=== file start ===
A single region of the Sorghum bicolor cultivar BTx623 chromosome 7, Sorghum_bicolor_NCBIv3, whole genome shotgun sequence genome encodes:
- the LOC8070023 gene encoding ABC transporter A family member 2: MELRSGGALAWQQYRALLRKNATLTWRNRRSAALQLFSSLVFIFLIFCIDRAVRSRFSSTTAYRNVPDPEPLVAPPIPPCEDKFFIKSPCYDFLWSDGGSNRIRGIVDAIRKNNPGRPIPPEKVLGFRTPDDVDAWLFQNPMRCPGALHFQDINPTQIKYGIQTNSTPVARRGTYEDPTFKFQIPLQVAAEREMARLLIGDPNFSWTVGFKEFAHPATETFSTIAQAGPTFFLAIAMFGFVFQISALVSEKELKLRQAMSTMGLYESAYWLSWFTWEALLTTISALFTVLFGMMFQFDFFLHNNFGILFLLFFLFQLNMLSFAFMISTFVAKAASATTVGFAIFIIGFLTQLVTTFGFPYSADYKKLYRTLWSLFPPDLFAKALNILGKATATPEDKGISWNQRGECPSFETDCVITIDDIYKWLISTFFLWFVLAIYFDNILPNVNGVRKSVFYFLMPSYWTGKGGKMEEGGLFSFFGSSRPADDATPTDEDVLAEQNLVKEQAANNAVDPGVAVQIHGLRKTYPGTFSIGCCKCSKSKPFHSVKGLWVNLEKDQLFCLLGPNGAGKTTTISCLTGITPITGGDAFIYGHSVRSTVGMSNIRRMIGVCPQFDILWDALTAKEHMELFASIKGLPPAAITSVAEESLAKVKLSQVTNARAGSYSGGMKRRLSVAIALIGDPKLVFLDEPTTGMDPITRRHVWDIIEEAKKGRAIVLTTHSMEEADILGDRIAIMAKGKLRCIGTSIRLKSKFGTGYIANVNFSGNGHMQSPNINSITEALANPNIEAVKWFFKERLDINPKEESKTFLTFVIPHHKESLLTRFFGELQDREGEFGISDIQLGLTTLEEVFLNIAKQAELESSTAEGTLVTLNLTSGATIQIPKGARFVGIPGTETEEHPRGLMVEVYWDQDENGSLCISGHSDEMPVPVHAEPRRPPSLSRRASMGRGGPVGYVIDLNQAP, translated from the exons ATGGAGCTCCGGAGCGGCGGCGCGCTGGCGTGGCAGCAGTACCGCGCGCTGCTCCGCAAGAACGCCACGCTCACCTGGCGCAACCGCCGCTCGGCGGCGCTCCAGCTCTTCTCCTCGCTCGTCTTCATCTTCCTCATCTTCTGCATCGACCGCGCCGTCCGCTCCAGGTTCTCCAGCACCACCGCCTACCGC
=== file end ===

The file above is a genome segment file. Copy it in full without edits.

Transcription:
A single region of the Sorghum bicolor cultivar BTx623 chromosome 7, Sorghum_bicolor_NCBIv3, whole genome shotgun sequence genome encodes:
- the LOC8070023 gene encoding ABC transporter A family member 2: MELRSGGALAWQQYRALLRKNATLTWRNRRSAALQLFSSLVFIFLIFCIDRAVRSRFSSTTAYRNVPDPEPLVAPPIPPCEDKFFIKSPCYDFLWSDGGSNRIRGIVDAIRKNNPGRPIPPEKVLGFRTPDDVDAWLFQNPMRCPGALHFQDINPTQIKYGIQTNSTPVARRGTYEDPTFKFQIPLQVAAEREMARLLIGDPNFSWTVGFKEFAHPATETFSTIAQAGPTFFLAIAMFGFVFQISALVSEKELKLRQAMSTMGLYESAYWLSWFTWEALLTTISALFTVLFGMMFQFDFFLHNNFGILFLLFFLFQLNMLSFAFMISTFVAKAASATTVGFAIFIIGFLTQLVTTFGFPYSADYKKLYRTLWSLFPPDLFAKALNILGKATATPEDKGISWNQRGECPSFETDCVITIDDIYKWLISTFFLWFVLAIYFDNILPNVNGVRKSVFYFLMPSYWTGKGGKMEEGGLFSFFGSSRPADDATPTDEDVLAEQNLVKEQAANNAVDPGVAVQIHGLRKTYPGTFSIGCCKCSKSKPFHSVKGLWVNLEKDQLFCLLGPNGAGKTTTISCLTGITPITGGDAFIYGHSVRSTVGMSNIRRMIGVCPQFDILWDALTAKEHMELFASIKGLPPAAITSVAEESLAKVKLSQVTNARAGSYSGGMKRRLSVAIALIGDPKLVFLDEPTTGMDPITRRHVWDIIEEAKKGRAIVLTTHSMEEADILGDRIAIMAKGKLRCIGTSIRLKSKFGTGYIANVNFSGNGHMQSPNINSITEALANPNIEAVKWFFKERLDINPKEESKTFLTFVIPHHKESLLTRFFGELQDREGEFGISDIQLGLTTLEEVFLNIAKQAELESSTAEGTLVTLNLTSGATIQIPKGARFVGIPGTETEEHPRGLMVEVYWDQDENGSLCISGHSDEMPVPVHAEPRRPPSLSRRASMGRGGPVGYVIDLNQAP, translated from the exons ATGGAGCTCCGGAGCGGCGGCGCGCTGGCGTGGCAGCAGTACCGCGCGCTGCTCCGCAAGAACGCCACGCTCACCTGGCGCAACCGCCGCTCGGCGGCGCTCCAGCTCTTCTCCTCGCTCGTCTTCATCTTCCTCATCTTCTGCATCGACCGCGCCGTCCGCTCCAGGTTCTCCAGCACCACCGCCTACCGC